Paula Deen appeared on The Today Show this morning to talk through her racial issues. In an emotional, more than ten minute interview, the celebrity foodie both defended herself against the bigoted charges and lashed out at the critics who have written scathing editorials about her. In theory, the chat was supposed to let the world know exactly where she really stands and to stop the rapid bleed of her business empire, but if the early response is any indication, her appearance was more of a safe box macaroni and cheese than a perfectly executed rare filet.
According to CBS News, both Walmart and Caesars Entertainment Corp announced this afternoon that they’re severing all ties with the Southern cook. Nine smaller companies with business ties to Deen, however, released statements vowing to stand by the embattled television personality. Here’s a copy of Tasty Blends Foods’ announcement, as per USA Today…
"We appreciate her commitment and how she stepped up and apologized to her viewers, fans and the nation. We personally endorse Paula Deen and what she stands for. We are very saddened that she is being judged by her past, everyone has made a mistake sometime in their lives. We look forward to our continued partnership with her."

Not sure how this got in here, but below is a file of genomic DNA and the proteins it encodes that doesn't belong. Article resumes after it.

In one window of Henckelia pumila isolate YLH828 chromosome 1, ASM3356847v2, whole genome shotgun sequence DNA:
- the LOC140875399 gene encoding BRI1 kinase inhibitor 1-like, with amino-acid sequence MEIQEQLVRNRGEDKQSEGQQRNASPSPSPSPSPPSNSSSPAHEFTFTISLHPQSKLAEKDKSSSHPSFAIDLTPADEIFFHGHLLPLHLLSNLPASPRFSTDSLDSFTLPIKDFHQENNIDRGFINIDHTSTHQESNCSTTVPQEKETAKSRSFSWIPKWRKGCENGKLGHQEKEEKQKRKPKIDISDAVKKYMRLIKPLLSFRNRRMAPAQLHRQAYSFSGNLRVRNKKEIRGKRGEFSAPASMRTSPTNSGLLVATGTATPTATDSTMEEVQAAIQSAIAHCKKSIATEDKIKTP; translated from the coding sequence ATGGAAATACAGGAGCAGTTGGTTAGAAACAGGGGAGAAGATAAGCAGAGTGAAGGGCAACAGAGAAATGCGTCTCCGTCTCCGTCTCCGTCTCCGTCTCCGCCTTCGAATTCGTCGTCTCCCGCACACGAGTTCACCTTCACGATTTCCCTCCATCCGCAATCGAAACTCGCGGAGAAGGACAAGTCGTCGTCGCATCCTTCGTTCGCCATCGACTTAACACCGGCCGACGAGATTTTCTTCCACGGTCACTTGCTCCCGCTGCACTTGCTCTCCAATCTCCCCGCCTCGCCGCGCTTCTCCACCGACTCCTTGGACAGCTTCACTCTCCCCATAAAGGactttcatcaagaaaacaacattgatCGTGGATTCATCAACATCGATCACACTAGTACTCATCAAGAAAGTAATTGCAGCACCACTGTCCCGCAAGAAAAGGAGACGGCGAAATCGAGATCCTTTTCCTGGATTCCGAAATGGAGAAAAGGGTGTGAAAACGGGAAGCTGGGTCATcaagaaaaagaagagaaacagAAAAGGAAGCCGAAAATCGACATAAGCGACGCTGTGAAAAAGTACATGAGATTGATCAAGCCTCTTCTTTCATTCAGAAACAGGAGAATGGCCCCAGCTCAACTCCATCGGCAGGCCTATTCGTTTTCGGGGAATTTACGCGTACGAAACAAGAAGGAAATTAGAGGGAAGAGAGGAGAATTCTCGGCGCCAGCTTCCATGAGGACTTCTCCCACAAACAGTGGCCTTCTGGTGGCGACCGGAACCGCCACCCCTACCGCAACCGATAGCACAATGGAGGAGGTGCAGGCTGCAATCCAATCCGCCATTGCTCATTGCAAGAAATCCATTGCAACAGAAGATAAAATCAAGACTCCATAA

Nine companies to the positive and two companies to the negative might sound like a clear win for Deen, but unfortunately, Walmart and Caesars Entertainment Corp pack a little bit more of a punch than some of those other companies. Consequently, it’s hard not to see today’s result as anything other than a defeat, unless of course, QVC, a company that is still on the fence, decides to officially welcome her back into the fold.
With less of a delay and more of an immediate and aggressive blitz-apology-approach, Deen likely could have saved herself millions of dollars and a whole lot of public embarrassment, but fortunately or unfortunately, it’s not as if she had much experience with damage control prior to this scandal. In fact, until a few days ago, pretty much everyone would have described her using terms like affable and warm. Now, responses would be a whole lot more of a mixed bag.
Race is an extremely complicated issue in this country. Attitudes have not only fundamentally changed since the end of the Civil War, they’ve changed quite a bit over the past thirty years, particularly in the South, which is probably a pretty good indication of why public opinion has been so fiercely divided on the Deen issue. Personally, I think if we started firing everyone who used language they were later ashamed of, we’d have to fire damn near everyone, but unfortunately for Deen, I’m not the president of Walmart or Caesar’s.
We’ll keep you updated as other companies make their decisions on Deen’s future.